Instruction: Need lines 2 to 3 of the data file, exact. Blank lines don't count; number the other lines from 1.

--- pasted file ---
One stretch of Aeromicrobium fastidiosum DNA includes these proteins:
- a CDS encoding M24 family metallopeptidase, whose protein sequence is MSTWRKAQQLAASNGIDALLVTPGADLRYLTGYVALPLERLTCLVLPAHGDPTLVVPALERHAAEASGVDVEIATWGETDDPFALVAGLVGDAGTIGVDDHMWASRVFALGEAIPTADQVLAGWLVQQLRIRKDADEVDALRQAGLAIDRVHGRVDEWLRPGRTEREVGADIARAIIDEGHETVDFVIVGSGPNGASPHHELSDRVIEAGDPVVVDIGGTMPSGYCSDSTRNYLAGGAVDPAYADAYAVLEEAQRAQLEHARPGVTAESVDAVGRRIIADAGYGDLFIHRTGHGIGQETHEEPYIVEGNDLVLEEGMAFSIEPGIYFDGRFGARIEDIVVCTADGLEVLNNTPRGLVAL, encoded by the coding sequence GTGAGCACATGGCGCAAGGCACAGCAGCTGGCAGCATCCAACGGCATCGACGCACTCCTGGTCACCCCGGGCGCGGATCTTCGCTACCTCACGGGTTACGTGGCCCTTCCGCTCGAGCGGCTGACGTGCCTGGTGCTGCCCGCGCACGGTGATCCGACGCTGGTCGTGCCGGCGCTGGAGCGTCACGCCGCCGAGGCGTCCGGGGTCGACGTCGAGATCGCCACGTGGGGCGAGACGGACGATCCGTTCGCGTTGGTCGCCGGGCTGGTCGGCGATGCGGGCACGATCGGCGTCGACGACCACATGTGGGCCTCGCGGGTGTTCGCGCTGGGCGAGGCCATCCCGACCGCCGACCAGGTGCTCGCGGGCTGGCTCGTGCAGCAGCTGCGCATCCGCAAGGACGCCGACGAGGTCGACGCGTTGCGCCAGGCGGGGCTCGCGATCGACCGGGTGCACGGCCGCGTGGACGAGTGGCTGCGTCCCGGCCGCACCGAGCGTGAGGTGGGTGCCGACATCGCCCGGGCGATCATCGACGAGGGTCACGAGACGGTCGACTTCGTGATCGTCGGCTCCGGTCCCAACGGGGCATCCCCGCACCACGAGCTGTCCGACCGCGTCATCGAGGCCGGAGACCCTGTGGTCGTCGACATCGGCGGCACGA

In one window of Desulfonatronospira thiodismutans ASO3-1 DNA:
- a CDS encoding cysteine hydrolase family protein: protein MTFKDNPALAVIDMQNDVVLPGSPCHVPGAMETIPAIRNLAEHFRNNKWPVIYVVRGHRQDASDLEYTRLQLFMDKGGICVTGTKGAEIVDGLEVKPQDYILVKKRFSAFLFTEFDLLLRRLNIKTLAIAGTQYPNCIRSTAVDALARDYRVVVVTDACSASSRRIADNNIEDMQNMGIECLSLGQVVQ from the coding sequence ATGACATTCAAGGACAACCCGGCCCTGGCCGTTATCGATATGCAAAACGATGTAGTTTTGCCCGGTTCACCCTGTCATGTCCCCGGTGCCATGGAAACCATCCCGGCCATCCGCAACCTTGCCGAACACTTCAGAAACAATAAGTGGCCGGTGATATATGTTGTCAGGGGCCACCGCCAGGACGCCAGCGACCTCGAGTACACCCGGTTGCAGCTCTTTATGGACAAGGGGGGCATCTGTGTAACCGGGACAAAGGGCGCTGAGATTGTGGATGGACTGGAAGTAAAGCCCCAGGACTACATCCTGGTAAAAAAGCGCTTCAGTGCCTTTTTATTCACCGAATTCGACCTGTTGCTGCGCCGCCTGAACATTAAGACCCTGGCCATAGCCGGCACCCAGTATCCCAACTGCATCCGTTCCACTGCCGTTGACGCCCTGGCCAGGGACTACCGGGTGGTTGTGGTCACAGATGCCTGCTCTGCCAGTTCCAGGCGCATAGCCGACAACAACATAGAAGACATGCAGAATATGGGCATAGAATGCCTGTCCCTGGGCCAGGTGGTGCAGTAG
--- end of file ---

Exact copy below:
- a CDS encoding M24 family metallopeptidase, whose protein sequence is MSTWRKAQQLAASNGIDALLVTPGADLRYLTGYVALPLERLTCLVLPAHGDPTLVVPALERHAAEASGVDVEIATWGETDDPFALVAGLVGDAGTIGVDDHMWASRVFALGEAIPTADQVLAGWLVQQLRIRKDADEVDALRQAGLAIDRVHGRVDEWLRPGRTEREVGADIARAIIDEGHETVDFVIVGSGPNGASPHHELSDRVIEAGDPVVVDIGGTMPSGYCSDSTRNYLAGGAVDPAYADAYAVLEEAQRAQLEHARPGVTAESVDAVGRRIIADAGYGDLFIHRTGHGIGQETHEEPYIVEGNDLVLEEGMAFSIEPGIYFDGRFGARIEDIVVCTADGLEVLNNTPRGLVAL, encoded by the coding sequence GTGAGCACATGGCGCAAGGCACAGCAGCTGGCAGCATCCAACGGCATCGACGCACTCCTGGTCACCCCGGGCGCGGATCTTCGCTACCTCACGGGTTACGTGGCCCTTCCGCTCGAGCGGCTGACGTGCCTGGTGCTGCCCGCGCACGGTGATCCGACGCTGGTCGTGCCGGCGCTGGAGCGTCACGCCGCCGAGGCGTCCGGGGTCGACGTCGAGATCGCCACGTGGGGCGAGACGGACGATCCGTTCGCGTTGGTCGCCGGGCTGGTCGGCGATGCGGGCACGATCGGCGTCGACGACCACATGTGGGCCTCGCGGGTGTTCGCGCTGGGCGAGGCCATCCCGACCGCCGACCAGGTGCTCGCGGGCTGGCTCGTGCAGCAGCTGCGCATCCGCAAGGACGCCGACGAGGTCGACGCGTTGCGCCAGGCGGGGCTCGCGATCGACCGGGTGCACGGCCGCGTGGACGAGTGGCTGCGTCCCGGCCGCACCGAGCGTGAGGTGGGTGCCGACATCGCCCGGGCGATCATCGACGAGGGTCACGAGACGGTCGACTTCGTGATCGTCGGCTCCGGTCCCAACGGGGCATCCCCGCACCACGAGCTGTCCGACCGCGTCATCGAGGCCGGAGACCCTGTGGTCGTCGACATCGGCGGCACGA

In one window of Desulfonatronospira thiodismutans ASO3-1 DNA: